The Cat & Mouse Game DPT Officers Play When Chalking Your Tires


I was reading the comments from last week’s post, and thought I would respond to one of them: I'd love to hear about parking in two-hour zones. Are meter maids marking tires still? I never see them do that these days. I often rush to get back to the car after two hours and never even see my tire marked. - Nader

Great Question Nader.  Chalking of tires is still done in order to keep track of when cars are exceeding the posted time limit. Last year 41,932 vehicles were cited for overstaying their welcome. The DPT officer will chalk a block’s worth of cars, come back in two hours, and all of the cars with chalk on their tires will be given a ticket.
It’s great that you are diligent and check on your car every two hours.  A good tip in a two-hour zone (and at a meter) is to set your alarm on your phone to remind you of when your time is up. It takes literally 10 seconds, and will inevitably save you $50 or more.
Some people will come out and wipe the chalk off of their tire.  This is actually illegal and will get you a $100 citation on top of your one-hour citation.
But, just because you don’t see any chalk, it doesn’t mean that you are safe.  DPT officers have a trick and now use an electronic tracking device that scans your license plate and block number, leaving no evidence of chalk.  Here’s how it works: You park in a two hour zone, set your alarm, come back in one hour and 59 minutes, check your tires, see no chalk, think everything is cool, think that you get another two-hours for free, you go back to work, come back in less than two hours, and find a ticket on your windshield.  What happened? When the DPT comes back around, they rescan your license plate, and if you’ve been there for more than the limit, your sunny day just became cloudy with a hundred percent chance of rain.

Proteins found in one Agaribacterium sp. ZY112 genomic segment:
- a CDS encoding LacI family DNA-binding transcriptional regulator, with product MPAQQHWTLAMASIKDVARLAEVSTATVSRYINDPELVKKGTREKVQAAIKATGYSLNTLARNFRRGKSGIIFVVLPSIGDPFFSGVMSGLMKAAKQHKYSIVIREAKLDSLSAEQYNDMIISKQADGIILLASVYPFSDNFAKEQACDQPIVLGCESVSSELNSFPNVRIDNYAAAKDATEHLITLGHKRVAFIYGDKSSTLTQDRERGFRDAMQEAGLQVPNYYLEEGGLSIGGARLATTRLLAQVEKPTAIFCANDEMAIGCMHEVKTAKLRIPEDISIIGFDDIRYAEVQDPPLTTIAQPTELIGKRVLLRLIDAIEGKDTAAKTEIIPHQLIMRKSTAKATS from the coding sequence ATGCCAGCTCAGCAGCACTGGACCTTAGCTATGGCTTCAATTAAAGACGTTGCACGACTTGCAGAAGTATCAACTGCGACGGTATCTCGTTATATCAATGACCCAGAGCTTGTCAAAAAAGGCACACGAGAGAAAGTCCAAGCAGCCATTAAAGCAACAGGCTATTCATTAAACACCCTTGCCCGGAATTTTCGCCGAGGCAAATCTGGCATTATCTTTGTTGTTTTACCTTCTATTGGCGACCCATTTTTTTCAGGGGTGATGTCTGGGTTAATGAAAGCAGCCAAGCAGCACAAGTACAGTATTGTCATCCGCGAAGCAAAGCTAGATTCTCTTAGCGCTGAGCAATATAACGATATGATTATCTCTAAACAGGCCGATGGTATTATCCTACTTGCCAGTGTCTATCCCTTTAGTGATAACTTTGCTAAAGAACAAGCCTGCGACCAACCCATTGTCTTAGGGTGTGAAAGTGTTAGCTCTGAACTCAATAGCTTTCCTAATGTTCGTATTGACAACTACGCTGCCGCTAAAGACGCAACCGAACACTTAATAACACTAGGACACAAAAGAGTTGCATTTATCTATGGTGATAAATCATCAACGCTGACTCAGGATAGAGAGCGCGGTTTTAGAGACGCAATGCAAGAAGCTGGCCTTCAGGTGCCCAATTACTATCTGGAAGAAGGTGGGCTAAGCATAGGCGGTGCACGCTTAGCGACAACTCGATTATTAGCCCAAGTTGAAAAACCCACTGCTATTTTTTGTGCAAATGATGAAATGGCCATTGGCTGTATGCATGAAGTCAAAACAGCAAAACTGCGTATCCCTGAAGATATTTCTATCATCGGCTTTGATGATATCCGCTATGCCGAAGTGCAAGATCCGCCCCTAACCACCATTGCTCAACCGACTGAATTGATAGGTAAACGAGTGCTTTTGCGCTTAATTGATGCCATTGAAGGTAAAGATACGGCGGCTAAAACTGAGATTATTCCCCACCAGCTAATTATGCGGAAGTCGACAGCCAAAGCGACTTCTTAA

Another common mistake is to move your car up the block, or even to the other side of the street.  That should be good enough, right?  Wrong. The rule is that you have to move it to a completely different block.  When DPT scans your license plate, they log it into a specific block of the street. So, when they come back, even though you’ve moved your vehicle, it still shows that you've been on the same block for over the time limit.  The rule of thumb is that as long as you cross a cross-street, you are in a new block and are good to go.
I know of one officer who is very crafty and told me that she has taken this cat-and-mouse game to a higher level. She marks your tire with chalk and also scans your license plate. So when you move your tires one or two feet to make the chalk line disappear, you think you are safe.  But, the chalk was just a decoy and when she comes back around, she has also scanned your license plate, and will give you a ticket.  Cat 1, Mouse 0.
For more in depth info on how to be the cat in this cat and mouse game with the DPT click here.

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